To date, 17 states of the Federation and the Federal Capital Territory (FCT) now have their ECC, with its operational 112 toll-free emergency number, available to the citizens to leverage in case of any emergencies or disasters.
It was gathered that aside FCT, beneficiary states of the ECC include Benue, Kwara, Plateau, Kaduna, Kano, Katsina, Ogun, Ekiti, Ondo, Oyo, Edo, Akwa Ibom, Cross Rivers, Imo, Enugu, Anambra and Adamawa.
Indeed, the 112 National Emergency Number is fully available in all the aforementioned states and FCT and can be leveraged by Nigerians, as an alternate number to reach first responders at this period of COVID-19 when seeking help and assistance from applicable government response agency during emergencies.
Already, the Governor of Edo State, Godwin Obaseki, identified the centrality of the 112 number towards handling citizens’ calls for help in this time of coronavirus pandemic.
Obaseki, in a state-wide broadcast to sensitise the people of the state on the epidemic, specifically urged the people of Edo State to take advantage of 112 three-digit, toll-free number to get help from response agencies in case they want to pass critical information to the government and the State Task Force on COVID-19.
The Guardian, however, learnt that efforts are ongoing by the Commission to deploy the ECC facility in other states of the Federation.
National import of 112 Emergency Number
The full national significance of the NCC’s ECC/112 Number was amplified by President Muhammadu Buhari, on March 19, 2020, when he unveiled the Abuja ECC facility and flagged off the 112 National Emergency Number during the commissioning of the NCC’s Communications and Digital Economy Complex at the Mbora District of Abuja.
Addressing the audience during the event, the President explained that the 112 Number demonstrates his administration’s resolve to keep Nigerians safe. “We have taken advantage of digital technologies to ensure that Nigerians in distress are only a dial away from the relevant emergency response institutions in the country via the 112 Number,” he said.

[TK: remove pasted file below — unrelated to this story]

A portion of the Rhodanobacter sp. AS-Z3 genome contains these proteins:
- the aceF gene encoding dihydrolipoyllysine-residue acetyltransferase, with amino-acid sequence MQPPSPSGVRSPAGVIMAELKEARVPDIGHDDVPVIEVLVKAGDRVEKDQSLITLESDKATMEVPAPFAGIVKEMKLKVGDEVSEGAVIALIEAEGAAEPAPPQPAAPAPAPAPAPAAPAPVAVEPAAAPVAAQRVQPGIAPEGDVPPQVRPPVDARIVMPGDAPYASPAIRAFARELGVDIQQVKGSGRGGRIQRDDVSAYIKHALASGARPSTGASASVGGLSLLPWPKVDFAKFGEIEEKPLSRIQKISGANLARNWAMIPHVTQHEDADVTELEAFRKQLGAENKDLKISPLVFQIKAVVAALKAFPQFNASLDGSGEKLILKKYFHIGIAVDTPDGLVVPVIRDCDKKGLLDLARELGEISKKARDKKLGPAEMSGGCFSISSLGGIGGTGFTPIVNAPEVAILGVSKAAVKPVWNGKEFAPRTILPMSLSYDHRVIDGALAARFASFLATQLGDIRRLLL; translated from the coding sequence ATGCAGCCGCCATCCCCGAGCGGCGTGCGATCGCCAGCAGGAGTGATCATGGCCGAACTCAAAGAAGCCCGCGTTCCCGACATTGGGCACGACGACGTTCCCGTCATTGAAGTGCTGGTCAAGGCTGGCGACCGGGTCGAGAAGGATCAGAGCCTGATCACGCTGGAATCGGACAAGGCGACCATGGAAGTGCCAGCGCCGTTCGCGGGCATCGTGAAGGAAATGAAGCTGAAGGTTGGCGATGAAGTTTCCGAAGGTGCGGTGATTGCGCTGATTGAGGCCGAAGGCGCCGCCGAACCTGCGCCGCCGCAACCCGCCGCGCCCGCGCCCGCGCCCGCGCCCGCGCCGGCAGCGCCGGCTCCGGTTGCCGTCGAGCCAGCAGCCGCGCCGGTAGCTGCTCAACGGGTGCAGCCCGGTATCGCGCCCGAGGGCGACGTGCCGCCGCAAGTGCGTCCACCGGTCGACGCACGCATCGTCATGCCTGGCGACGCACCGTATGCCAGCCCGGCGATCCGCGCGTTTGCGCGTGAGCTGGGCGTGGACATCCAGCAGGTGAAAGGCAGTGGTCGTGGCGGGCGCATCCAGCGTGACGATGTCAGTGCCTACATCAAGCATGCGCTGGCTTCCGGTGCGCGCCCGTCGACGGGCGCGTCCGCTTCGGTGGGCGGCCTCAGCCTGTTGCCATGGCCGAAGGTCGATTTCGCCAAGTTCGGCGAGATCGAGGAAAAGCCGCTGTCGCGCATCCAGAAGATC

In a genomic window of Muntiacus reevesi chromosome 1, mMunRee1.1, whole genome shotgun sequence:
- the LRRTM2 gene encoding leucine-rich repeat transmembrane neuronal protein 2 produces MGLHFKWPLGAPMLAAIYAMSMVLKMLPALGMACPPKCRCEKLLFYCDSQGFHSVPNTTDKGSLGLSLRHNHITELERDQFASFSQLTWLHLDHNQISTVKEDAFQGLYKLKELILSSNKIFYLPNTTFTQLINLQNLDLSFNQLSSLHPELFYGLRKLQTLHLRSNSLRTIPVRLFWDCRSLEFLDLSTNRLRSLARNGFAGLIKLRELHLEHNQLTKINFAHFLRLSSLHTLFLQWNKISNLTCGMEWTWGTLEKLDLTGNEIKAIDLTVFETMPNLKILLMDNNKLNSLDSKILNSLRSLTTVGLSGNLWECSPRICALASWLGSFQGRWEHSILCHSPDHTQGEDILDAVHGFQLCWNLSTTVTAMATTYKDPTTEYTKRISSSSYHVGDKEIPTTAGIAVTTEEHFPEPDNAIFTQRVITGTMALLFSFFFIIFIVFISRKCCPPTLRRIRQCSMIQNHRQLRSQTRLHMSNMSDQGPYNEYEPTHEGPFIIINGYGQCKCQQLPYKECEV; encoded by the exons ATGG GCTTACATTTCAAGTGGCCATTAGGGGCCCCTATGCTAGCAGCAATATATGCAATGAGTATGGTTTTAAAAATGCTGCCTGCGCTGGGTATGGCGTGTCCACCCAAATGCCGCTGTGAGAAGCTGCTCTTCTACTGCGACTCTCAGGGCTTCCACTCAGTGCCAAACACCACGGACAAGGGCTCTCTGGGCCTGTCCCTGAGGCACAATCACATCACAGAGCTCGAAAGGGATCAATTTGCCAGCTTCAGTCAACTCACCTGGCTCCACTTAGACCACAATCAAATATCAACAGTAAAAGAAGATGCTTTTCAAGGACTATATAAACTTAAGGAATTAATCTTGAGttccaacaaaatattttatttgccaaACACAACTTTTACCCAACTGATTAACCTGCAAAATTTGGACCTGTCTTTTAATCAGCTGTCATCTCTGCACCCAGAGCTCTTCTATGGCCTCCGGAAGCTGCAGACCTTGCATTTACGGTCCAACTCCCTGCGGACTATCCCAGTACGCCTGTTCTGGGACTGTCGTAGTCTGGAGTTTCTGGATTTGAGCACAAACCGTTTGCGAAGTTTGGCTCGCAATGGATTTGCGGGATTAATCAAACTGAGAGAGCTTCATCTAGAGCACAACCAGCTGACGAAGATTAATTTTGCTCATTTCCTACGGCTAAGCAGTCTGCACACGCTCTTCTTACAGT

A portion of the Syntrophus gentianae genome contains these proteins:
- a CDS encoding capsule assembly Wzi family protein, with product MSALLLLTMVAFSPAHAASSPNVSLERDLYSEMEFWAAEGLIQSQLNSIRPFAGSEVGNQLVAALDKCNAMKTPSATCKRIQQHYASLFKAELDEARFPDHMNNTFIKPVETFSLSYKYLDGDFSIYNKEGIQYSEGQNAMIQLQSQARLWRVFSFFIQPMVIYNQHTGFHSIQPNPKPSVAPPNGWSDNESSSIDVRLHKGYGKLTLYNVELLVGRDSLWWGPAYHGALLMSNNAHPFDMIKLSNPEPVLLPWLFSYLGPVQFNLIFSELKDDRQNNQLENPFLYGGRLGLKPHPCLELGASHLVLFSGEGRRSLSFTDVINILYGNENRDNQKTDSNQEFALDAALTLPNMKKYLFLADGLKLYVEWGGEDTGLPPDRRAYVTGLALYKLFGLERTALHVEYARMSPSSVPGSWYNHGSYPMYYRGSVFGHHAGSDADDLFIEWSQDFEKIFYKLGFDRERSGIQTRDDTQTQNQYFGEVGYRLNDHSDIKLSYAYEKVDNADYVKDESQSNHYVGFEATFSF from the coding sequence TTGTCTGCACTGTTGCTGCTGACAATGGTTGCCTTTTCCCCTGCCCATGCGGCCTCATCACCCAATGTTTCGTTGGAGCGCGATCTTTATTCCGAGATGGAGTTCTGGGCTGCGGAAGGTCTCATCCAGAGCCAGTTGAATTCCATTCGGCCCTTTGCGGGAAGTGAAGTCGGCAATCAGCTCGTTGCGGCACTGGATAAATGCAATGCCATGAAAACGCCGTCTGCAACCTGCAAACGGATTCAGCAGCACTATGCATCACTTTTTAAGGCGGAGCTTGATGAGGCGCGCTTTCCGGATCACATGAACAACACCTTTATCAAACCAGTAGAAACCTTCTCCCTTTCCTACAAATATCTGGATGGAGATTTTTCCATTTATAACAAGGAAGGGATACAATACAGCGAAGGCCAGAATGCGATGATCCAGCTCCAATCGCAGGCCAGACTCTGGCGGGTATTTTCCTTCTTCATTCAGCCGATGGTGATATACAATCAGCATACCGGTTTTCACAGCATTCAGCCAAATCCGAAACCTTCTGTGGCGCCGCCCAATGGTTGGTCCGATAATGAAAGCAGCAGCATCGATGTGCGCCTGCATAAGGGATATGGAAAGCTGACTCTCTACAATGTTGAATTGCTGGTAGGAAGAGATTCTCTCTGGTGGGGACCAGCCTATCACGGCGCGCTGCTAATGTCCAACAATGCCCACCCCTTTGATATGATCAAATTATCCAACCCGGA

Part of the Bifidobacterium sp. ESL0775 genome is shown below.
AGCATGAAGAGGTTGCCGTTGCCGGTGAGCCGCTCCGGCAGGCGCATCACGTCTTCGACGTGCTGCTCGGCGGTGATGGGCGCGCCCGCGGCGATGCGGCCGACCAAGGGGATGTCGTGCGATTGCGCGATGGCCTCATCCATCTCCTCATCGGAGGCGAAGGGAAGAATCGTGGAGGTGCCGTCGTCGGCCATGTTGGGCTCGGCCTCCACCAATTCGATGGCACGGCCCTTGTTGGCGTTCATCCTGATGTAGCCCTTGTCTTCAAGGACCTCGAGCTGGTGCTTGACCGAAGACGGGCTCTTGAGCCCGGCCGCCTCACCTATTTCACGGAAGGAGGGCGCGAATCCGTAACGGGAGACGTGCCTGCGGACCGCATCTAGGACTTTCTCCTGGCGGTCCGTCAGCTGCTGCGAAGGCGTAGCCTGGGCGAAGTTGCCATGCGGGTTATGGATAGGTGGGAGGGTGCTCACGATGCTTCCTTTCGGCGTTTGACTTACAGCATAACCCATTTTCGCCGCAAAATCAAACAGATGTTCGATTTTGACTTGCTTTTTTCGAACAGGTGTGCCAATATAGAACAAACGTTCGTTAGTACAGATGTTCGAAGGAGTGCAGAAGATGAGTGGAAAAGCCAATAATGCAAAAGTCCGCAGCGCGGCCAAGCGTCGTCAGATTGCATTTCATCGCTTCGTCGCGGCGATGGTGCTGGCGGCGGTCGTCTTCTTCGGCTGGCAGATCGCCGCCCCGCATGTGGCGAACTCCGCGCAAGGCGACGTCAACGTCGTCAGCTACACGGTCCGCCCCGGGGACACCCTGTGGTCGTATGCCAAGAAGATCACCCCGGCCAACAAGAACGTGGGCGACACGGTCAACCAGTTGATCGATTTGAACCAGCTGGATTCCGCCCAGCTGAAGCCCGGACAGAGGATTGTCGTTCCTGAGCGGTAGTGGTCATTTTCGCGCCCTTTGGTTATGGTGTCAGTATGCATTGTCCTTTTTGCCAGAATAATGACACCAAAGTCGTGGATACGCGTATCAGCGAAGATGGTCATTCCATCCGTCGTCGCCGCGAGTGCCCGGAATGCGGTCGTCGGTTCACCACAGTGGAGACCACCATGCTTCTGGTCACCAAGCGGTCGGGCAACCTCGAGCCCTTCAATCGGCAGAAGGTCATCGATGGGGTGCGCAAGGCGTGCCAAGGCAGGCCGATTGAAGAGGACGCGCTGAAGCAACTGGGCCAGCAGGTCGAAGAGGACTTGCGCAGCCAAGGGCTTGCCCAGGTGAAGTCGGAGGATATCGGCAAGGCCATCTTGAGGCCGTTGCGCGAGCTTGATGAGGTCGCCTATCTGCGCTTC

According to him, the NCC’s 112 National Emergency Number will go a long way in supporting our efforts to improve the security of lives and property. He further that “with coronavirus spreading across the globe and more people living in isolation, the NCC’s 112 Number is providing alternatives for people to stay in touch and institutions to provide the needed basic life-saving services to the populace.”
Checks by The Guardian showed that each of the 18 ECCs is equipped with among other things 11 workstations (10 for call taking and one for the Supervisor); a server system that receives and processes 112-calls from members of the public and then dispatches the calls to the appropriate Agency that has responsibility to attend to the specific emergency; and power supply mix consisting of public power supply from the national grid, two units of 100KVA generators.
The facilities also include two units of 20KVA UPS powered by 160 units of 100AH inverter batteries and a 10KVA UPS powered by 16 units of 100AH inverter batteries; and the facility is also equipped with six dispatch workstations for the response agencies.
Handling COVID-19-related calls
To ensure ECC is being managed in effectively handling COVID-19-related calls at this pandemic time, Danbatta at the weekend paid unscheduled visits to the ECC in Kano and Kaduna.
Danbatta’s said his visits were informed by his realisation that, with coronavirus spreading across the globe and more people living in isolation, the NCC’s 112 toll-free number could play a crucial role of providing effective alternatives for people to reach out to relevant agencies with a view to securing help in times of emergency.
During the visits to the two centres, Danbatta had interactions with the personnel on ground, as he asked them various questions bordering on the in-coming call traffic volume and how the calls are effectively dispatched to various emergency response agencies (ERA) connected to the centres for prompt response, especially the NCDC.
The EVC urged the personnel on duty at the two ECCs to see their work more as a national assignment which involve saving the lives of fellow Nigerians who may be in any emergency.
“As you aware, the country is in a lockdown. I, therefore, enjoin you to always ensure you don’t miss any call that comes into the centre. You will also be expected to ensure prompt dispatch of calls received to the relevant emergency response agencies,” Danbatta urged the personnel.
Speaking further, the NCC boss advised the personnel on the importance of observing sanitary measures like frequent hand washing and keeping social distancing at the centres.
In both Kaduna and Kano centres, the managers told the EVC that they had been receiving coronavirus-related calls.